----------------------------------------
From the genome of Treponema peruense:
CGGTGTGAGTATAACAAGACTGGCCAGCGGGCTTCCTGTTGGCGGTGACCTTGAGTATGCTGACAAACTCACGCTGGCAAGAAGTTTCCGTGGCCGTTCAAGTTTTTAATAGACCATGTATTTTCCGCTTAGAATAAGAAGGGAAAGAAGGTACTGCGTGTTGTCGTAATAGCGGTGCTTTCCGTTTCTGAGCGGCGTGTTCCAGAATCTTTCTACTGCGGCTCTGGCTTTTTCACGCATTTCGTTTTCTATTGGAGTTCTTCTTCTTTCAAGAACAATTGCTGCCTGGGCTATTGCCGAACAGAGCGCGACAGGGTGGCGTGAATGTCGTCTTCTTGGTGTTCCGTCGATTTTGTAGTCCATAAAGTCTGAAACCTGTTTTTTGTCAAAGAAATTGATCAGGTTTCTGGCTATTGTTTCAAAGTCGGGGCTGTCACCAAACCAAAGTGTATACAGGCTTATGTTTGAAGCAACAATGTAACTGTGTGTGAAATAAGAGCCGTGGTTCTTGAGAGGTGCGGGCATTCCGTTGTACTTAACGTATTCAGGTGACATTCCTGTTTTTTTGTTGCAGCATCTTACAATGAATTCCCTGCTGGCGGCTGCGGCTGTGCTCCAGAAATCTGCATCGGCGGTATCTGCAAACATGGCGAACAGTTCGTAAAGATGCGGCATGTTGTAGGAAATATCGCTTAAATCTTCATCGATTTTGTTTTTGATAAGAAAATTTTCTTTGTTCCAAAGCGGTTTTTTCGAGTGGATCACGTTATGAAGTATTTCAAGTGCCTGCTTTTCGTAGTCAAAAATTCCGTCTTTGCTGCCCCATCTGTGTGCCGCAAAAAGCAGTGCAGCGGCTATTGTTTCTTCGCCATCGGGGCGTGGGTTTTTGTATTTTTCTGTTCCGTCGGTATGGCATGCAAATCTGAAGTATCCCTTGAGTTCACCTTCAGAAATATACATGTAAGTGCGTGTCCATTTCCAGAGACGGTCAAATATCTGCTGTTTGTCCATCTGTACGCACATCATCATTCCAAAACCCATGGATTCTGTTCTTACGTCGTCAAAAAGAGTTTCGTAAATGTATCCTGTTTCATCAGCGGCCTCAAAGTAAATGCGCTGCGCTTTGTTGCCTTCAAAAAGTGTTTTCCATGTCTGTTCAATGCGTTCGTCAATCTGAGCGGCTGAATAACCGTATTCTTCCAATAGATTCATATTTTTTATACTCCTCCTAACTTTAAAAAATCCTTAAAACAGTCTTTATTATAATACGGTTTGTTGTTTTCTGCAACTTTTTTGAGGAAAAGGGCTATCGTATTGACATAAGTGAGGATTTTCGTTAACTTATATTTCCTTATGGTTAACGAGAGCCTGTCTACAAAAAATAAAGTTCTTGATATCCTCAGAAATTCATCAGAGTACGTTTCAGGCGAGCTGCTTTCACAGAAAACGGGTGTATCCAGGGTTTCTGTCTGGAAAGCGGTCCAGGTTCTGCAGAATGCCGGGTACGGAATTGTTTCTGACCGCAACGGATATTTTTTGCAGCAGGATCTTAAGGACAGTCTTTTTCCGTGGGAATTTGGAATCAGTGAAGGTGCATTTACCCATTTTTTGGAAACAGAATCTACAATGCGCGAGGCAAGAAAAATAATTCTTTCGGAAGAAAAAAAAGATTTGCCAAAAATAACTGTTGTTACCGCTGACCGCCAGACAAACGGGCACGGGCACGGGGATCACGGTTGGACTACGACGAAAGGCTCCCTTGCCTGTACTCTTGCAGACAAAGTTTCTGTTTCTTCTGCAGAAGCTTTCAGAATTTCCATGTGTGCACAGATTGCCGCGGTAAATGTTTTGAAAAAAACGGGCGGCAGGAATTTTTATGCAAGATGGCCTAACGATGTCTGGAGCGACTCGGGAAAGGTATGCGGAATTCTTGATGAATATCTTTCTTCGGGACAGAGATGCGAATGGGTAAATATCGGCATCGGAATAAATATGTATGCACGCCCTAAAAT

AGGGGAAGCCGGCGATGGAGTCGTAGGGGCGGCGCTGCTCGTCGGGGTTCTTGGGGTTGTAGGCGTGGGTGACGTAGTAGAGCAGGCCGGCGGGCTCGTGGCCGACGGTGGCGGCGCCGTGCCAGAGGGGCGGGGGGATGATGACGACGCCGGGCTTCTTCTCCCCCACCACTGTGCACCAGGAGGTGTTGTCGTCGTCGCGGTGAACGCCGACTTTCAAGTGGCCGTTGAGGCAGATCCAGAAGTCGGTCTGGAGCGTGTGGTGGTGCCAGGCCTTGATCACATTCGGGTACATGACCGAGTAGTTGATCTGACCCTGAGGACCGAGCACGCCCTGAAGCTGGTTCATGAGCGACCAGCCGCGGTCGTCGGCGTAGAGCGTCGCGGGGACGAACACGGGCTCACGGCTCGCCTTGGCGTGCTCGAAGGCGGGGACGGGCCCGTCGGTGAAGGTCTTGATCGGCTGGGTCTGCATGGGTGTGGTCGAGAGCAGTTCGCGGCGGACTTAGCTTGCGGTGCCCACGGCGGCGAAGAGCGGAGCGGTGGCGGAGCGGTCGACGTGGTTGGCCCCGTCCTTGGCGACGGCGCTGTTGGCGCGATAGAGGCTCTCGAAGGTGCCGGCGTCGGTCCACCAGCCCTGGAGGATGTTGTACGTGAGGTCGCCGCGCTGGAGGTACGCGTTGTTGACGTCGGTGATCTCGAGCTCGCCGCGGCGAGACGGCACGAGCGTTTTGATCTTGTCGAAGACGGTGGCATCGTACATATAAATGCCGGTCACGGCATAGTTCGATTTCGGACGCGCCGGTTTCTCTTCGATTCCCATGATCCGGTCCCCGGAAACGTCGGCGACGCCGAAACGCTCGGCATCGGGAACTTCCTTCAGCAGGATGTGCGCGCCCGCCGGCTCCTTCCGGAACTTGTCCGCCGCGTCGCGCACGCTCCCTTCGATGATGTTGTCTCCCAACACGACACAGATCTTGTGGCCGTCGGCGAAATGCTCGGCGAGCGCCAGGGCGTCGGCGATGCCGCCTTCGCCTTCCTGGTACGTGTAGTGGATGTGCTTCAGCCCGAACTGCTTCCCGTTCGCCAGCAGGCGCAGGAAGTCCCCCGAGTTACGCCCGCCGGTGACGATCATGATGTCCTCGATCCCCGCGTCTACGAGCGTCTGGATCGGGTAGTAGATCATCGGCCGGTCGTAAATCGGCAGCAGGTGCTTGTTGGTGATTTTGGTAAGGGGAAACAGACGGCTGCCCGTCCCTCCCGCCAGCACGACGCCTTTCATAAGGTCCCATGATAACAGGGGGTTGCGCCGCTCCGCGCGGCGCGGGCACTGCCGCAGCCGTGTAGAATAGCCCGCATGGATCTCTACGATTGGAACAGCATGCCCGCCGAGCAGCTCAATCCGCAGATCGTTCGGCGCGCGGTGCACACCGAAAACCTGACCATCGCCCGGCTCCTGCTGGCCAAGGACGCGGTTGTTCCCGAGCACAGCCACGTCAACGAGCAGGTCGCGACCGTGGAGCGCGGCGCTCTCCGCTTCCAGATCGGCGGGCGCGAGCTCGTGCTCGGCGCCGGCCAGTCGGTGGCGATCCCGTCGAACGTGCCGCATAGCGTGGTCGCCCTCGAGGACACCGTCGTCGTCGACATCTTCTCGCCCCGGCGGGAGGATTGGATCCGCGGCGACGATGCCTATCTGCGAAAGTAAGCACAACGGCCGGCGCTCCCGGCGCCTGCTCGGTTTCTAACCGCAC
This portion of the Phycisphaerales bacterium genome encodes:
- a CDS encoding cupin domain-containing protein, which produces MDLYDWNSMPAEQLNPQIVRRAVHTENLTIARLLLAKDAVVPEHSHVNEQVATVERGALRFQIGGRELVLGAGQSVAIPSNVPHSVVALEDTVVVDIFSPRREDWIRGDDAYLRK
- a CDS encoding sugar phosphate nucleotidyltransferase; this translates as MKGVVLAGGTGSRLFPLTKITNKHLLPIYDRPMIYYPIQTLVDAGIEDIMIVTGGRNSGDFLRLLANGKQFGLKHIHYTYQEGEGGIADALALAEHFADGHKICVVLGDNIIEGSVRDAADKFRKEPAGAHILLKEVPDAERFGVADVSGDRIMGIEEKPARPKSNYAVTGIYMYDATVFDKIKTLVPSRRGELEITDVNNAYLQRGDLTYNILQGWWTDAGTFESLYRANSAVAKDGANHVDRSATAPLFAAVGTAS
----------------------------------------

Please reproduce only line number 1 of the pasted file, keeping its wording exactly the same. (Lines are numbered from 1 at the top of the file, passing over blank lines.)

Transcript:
From the genome of Treponema peruense: